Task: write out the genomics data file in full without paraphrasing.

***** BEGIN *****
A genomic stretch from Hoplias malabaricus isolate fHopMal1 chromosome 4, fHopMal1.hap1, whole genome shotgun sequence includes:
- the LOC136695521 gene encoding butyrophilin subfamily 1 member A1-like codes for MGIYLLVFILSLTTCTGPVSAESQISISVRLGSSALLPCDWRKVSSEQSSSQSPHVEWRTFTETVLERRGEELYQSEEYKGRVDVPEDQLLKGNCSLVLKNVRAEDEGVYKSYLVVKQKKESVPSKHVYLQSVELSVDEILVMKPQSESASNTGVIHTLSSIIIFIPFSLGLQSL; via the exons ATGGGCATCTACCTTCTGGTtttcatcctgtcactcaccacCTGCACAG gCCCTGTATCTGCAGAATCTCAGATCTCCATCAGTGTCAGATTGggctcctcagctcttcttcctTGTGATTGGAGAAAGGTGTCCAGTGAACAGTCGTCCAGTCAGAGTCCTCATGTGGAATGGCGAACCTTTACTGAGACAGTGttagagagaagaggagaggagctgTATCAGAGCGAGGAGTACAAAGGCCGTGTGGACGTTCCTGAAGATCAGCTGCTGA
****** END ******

A genomic stretch from Hoplias malabaricus isolate fHopMal1 chromosome 4, fHopMal1.hap1, whole genome shotgun sequence includes:
- the LOC136695521 gene encoding butyrophilin subfamily 1 member A1-like codes for MGIYLLVFILSLTTCTGPVSAESQISISVRLGSSALLPCDWRKVSSEQSSSQSPHVEWRTFTETVLERRGEELYQSEEYKGRVDVPEDQLLKGNCSLVLKNVRAEDEGVYKSYLVVKQKKESVPSKHVYLQSVELSVDEILVMKPQSESASNTGVIHTLSSIIIFIPFSLGLQSL; via the exons ATGGGCATCTACCTTCTGGTtttcatcctgtcactcaccacCTGCACAG gCCCTGTATCTGCAGAATCTCAGATCTCCATCAGTGTCAGATTGggctcctcagctcttcttcctTGTGATTGGAGAAAGGTGTCCAGTGAACAGTCGTCCAGTCAGAGTCCTCATGTGGAATGGCGAACCTTTACTGAGACAGTGttagagagaagaggagaggagctgTATCAGAGCGAGGAGTACAAAGGCCGTGTGGACGTTCCTGAAGATCAGCTGCTGA